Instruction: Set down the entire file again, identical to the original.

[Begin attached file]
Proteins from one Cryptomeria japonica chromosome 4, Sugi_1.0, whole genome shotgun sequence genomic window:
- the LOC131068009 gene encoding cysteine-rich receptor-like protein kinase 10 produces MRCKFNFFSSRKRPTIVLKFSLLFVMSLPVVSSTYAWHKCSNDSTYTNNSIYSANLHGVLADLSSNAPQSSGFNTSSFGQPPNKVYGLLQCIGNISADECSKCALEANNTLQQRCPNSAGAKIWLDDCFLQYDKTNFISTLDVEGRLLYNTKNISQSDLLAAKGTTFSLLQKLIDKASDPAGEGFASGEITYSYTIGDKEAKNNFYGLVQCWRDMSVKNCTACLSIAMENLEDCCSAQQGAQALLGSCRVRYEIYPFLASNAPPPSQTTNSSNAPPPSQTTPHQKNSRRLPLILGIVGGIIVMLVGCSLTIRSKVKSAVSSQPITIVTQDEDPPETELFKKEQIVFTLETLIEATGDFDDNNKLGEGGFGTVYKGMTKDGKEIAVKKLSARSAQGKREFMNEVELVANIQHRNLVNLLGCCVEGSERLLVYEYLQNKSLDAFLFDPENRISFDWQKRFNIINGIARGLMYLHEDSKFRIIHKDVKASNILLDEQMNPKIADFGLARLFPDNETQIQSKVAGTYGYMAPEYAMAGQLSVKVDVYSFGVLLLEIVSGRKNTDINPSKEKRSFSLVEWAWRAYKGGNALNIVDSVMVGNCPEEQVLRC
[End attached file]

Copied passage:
Proteins from one Cryptomeria japonica chromosome 4, Sugi_1.0, whole genome shotgun sequence genomic window:
- the LOC131068009 gene encoding cysteine-rich receptor-like protein kinase 10 produces MRCKFNFFSSRKRPTIVLKFSLLFVMSLPVVSSTYAWHKCSNDSTYTNNSIYSANLHGVLADLSSNAPQSSGFNTSSFGQPPNKVYGLLQCIGNISADECSKCALEANNTLQQRCPNSAGAKIWLDDCFLQYDKTNFISTLDVEGRLLYNTKNISQSDLLAAKGTTFSLLQKLIDKASDPAGEGFASGEITYSYTIGDKEAKNNFYGLVQCWRDMSVKNCTACLSIAMENLEDCCSAQQGAQALLGSCRVRYEIYPFLASNAPPPSQTTNSSNAPPPSQTTPHQKNSRRLPLILGIVGGIIVMLVGCSLTIRSKVKSAVSSQPITIVTQDEDPPETELFKKEQIVFTLETLIEATGDFDDNNKLGEGGFGTVYKGMTKDGKEIAVKKLSARSAQGKREFMNEVELVANIQHRNLVNLLGCCVEGSERLLVYEYLQNKSLDAFLFDPENRISFDWQKRFNIINGIARGLMYLHEDSKFRIIHKDVKASNILLDEQMNPKIADFGLARLFPDNETQIQSKVAGTYGYMAPEYAMAGQLSVKVDVYSFGVLLLEIVSGRKNTDINPSKEKRSFSLVEWAWRAYKGGNALNIVDSVMVGNCPEEQVLRC